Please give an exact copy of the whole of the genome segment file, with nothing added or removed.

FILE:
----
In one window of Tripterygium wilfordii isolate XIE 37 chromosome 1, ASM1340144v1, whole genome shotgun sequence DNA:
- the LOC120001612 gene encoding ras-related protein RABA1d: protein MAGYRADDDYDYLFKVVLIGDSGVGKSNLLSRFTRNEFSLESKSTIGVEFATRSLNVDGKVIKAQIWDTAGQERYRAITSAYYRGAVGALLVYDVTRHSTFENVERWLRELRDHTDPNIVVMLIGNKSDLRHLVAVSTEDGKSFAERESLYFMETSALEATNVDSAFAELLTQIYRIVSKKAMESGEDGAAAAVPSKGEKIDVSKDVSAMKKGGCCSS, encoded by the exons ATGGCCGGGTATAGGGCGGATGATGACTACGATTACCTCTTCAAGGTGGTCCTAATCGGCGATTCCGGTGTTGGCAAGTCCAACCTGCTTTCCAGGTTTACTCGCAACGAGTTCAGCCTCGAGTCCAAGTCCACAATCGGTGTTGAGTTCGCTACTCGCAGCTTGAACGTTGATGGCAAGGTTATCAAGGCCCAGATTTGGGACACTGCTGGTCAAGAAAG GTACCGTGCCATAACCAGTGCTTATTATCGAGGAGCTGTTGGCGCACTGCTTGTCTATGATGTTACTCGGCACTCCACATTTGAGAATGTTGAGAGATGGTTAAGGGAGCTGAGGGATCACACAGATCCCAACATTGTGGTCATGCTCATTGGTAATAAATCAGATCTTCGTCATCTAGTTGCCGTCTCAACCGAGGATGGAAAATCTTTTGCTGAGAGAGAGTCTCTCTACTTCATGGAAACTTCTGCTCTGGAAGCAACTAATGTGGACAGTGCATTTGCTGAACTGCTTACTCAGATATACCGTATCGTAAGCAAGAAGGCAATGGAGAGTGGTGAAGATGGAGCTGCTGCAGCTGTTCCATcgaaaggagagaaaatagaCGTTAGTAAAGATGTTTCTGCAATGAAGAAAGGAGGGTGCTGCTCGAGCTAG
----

In one window of Tripterygium wilfordii isolate XIE 37 chromosome 1, ASM1340144v1, whole genome shotgun sequence DNA:
- the LOC120001612 gene encoding ras-related protein RABA1d: protein MAGYRADDDYDYLFKVVLIGDSGVGKSNLLSRFTRNEFSLESKSTIGVEFATRSLNVDGKVIKAQIWDTAGQERYRAITSAYYRGAVGALLVYDVTRHSTFENVERWLRELRDHTDPNIVVMLIGNKSDLRHLVAVSTEDGKSFAERESLYFMETSALEATNVDSAFAELLTQIYRIVSKKAMESGEDGAAAAVPSKGEKIDVSKDVSAMKKGGCCSS, encoded by the exons ATGGCCGGGTATAGGGCGGATGATGACTACGATTACCTCTTCAAGGTGGTCCTAATCGGCGATTCCGGTGTTGGCAAGTCCAACCTGCTTTCCAGGTTTACTCGCAACGAGTTCAGCCTCGAGTCCAAGTCCACAATCGGTGTTGAGTTCGCTACTCGCAGCTTGAACGTTGATGGCAAGGTTATCAAGGCCCAGATTTGGGACACTGCTGGTCAAGAAAG GTACCGTGCCATAACCAGTGCTTATTATCGAGGAGCTGTTGGCGCACTGCTTGTCTATGATGTTACTCGGCACTCCACATTTGAGAATGTTGAGAGATGGTTAAGGGAGCTGAGGGATCACACAGATCCCAACATTGTGGTCATGCTCATTGGTAATAAATCAGATCTTCGTCATCTAGTTGCCGTCTCAACCGAGGATGGAAAATCTTTTGCTGAGAGAGAGTCTCTCTACTTCATGGAAACTTCTGCTCTGGAAGCAACTAATGTGGACAGTGCATTTGCTGAACTGCTTACTCAGATATACCGTATCGTAAGCAAGAAGGCAATGGAGAGTGGTGAAGATGGAGCTGCTGCAGCTGTTCCATcgaaaggagagaaaatagaCGTTAGTAAAGATGTTTCTGCAATGAAGAAAGGAGGGTGCTGCTCGAGCTAG